From KFC and McDonald’s to Nestle and Starbucks, the number of food companies halting operations in Russia has grown almost too large to count.

Those businesses are in good company, joining the ranks of tech companies such as Apple and Google, banks and a whole host of other industries all keen to play their part in bringing the death and destruction in Ukraine to an end.

Some have taken the decision to completely withdraw from Russia, simply accepting whatever losses they may incur. Others have decided to suspend business there.

Where do you stand?

In the case of KFC, owner Yum! Brands announced last week that the division was suspending its Russian operations. The statement followed the company’s previous decision to suspend all investment and restaurant development in the country.

In a similar vein, McDonald’s has temporarily closed its restaurants in Russia and paused all operations there. The company has noted that it has understood the impact that its action would have on its Russian employees and so is continuing to pay their salaries.

Both Yum! Brands and McDonald’s would appear to be keeping their options open for a return to business if things return to normal, but if you think that their actions are not causing them pain, consider that McDonald’s decision is thought to be costing it US$50 million per month.

Few companies, however, are able to fully claim any moral high ground, often responding to investor and consumer pressure rather than immediately taking a stand. Similarly, many governments have been quick to condemn, but somewhat slower to act, but it is never too late to change.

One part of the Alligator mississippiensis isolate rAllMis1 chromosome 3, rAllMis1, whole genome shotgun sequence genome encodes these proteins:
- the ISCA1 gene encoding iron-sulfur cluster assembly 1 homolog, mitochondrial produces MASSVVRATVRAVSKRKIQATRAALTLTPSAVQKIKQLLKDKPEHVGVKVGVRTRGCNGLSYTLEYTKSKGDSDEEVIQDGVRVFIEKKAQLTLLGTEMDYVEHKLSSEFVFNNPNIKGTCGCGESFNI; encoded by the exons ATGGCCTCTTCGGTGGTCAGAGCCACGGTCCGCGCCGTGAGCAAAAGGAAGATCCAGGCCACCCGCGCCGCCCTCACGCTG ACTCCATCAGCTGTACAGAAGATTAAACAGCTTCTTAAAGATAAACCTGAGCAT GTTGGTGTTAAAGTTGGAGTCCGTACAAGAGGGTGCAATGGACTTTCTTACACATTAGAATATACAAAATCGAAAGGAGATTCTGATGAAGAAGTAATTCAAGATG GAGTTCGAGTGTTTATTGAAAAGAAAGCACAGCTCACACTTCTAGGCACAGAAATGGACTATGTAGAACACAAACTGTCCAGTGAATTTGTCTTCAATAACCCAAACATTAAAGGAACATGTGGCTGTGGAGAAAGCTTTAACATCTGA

Take, for example, the case of Deutsche Bank. The company stated on March 10th: “We are often asked why we are not withdrawing completely from Russia. The answer is that this would go against our values.”

This statement was far from well received in all quarters and, on March 11th, the company said: “Like some international peers and in line with our legal and regulatory obligations, we are in the process of winding down our remaining business in Russia while we help our non-Russian multinational clients in reducing their operations. There won’t be any new business in Russia.”

For those that continue to put profits before people, I would like to share the following that we received from a contact in Ukraine before fighting significantly intensified:

“We all terrified and scared. Fourth day we are forced to live in basement without normal conditions. We are hearing the sounds of rockets and shots. Russian soldiers kill civil people here. A lot of cities are ruined. All Ukrainians are praying. We want this war to be stopped asap.”

An army marches on its ….

Yet there are still those who argue that trade - and food - should know no borders, and who will continue to trade with Russia. One would hope, at least, that they are fully conscious of their actions, prepared to live with them and the risk of reputational damage.

The Russian economy may be bincreasingly starved of everything from designer handbags to airline parts, smartphones to payment cards, but for those that choose to continue to ship food to the country, it may be worth remembering that an army marches on its stomach.